I have wanted to talk about my new profession as a 6th grade reading and writing teacher for quite a while now. But blogging kind of falls towards the bottom of my priority list. In fact, I am still fishing things out of unpacked boxes from when we moved back in August. Also, I haven’t touched a vacuum, toilet scrub brush, or any cleaning equipment since I moved back. Awesome right? I can count on two hands (almost) the number of home cooked meals we’ve had that I‘ve made, and on another hand how many times I’ve done the laundry. So the fact that I’m even writing this feels like cheating, but here I go anyways. Since I infected Brandon with who knows what from that school of mine our bedtime was unusually early for a Friday night, which brought me here because as much as I want to, 9:30 is just too early for me.
I have had such mixed feelings about teaching that I can’t quite seem to put them down. And I suppose the round about objective of this post is to send a colossal thank you to all those noble teachers I’ve had, because I’m starting to get it. Because now I can see behind the scenes and along with everything else I feel, I feel bad for the grief I caused those poor souls.
Because here’s the thing, some, no most days I absolutely love my job. I adore the young people I work with. I come away feeling that I just did something really great and gallant and that I am achieving my life long goal of making some kind of difference somewhere. Those days make it worth it. Those are the days that I went into this profession for. Those are the days that I thought I’d have everyday. (Insert hysterical laughing here).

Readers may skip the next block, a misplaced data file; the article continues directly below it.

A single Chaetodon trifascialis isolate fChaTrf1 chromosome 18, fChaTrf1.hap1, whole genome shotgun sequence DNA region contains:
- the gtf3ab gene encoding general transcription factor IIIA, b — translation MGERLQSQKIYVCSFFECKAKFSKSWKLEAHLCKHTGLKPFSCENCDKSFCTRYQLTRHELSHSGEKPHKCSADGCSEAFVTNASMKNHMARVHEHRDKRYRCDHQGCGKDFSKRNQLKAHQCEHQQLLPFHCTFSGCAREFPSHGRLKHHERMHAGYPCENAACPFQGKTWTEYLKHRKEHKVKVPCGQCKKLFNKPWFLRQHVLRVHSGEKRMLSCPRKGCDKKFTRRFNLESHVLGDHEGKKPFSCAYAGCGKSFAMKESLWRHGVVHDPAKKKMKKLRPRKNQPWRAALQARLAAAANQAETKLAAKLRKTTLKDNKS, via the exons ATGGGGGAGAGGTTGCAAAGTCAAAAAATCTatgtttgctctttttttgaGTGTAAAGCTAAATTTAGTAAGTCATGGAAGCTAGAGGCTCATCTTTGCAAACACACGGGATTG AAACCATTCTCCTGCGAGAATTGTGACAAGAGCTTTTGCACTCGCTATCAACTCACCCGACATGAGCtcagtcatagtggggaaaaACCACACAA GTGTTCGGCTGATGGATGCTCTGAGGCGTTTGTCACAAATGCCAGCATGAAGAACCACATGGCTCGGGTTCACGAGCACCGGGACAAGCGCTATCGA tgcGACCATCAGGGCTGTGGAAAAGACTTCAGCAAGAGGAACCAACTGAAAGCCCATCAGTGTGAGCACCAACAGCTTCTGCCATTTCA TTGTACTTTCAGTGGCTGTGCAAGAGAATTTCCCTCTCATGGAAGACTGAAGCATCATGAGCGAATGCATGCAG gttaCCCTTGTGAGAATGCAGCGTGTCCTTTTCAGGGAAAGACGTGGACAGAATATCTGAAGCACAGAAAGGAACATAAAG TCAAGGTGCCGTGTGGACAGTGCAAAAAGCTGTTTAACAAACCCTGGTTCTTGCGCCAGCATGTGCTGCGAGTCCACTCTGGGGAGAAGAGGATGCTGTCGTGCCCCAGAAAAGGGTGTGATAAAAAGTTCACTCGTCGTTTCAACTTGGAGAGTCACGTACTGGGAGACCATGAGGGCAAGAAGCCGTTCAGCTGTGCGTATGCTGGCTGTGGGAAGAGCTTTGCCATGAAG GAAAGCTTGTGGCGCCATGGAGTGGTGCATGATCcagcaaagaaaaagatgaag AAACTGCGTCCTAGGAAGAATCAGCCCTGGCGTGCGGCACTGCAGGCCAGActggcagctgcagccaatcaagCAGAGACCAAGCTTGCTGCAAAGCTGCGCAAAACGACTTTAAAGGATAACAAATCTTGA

Then some days I want to throw in the towel. I sit myself down in my old, peeling, green wheelie chair, the one with the broken armrest, and have a good pity party that every now and then involves a tear or two, because after everything I’ve done, it still wasn’t enough. After the 3 hours spent after school and 3 hours spent at home, and the worrying and planning and just the utter consuming-ness, it flopped.
And I realize I can’t get that involved. I need some separation. But this is my life right now. I feel so burdened and responsible for these children and I care so much. I worry constantly, thinking of ways I can make it better for them. Ways I can help them be better. And I know that’s not my job, but whose job is it? Someone has to do it. So I assume that duty because that’s what’s right and good.
So when my 14-hour day goes unnoticed and I feel like I’m a zookeeper, rather than a teacher, I just have a hard time bringing myself up again and going again. Enduring another day.
But when I see a good thing I said or did sink into their minds and grow into something worthy and right, something that they are proud of, I feel like I’ve won more than I’ve ever lost. When they say they finally get it, that is makes sense, I want to scream and shout, and let it all out. It makes me so proud to be their teacher, and so, so proud of them.
I suppose it’s those moments that make up for it all. It’s those moments, sometimes small and unnoticed, that balance out the amount of time and effort I’ve dedicated to this cause. It’s those moments that pushed my own teachers to endure one more day, because they saw the bigger picture and the importance of it all. So, as you ponder on the person you’ve become, please don’t forget the teachers. I'm sure, at least once, they helped you become YOU, which is kind of a big deal.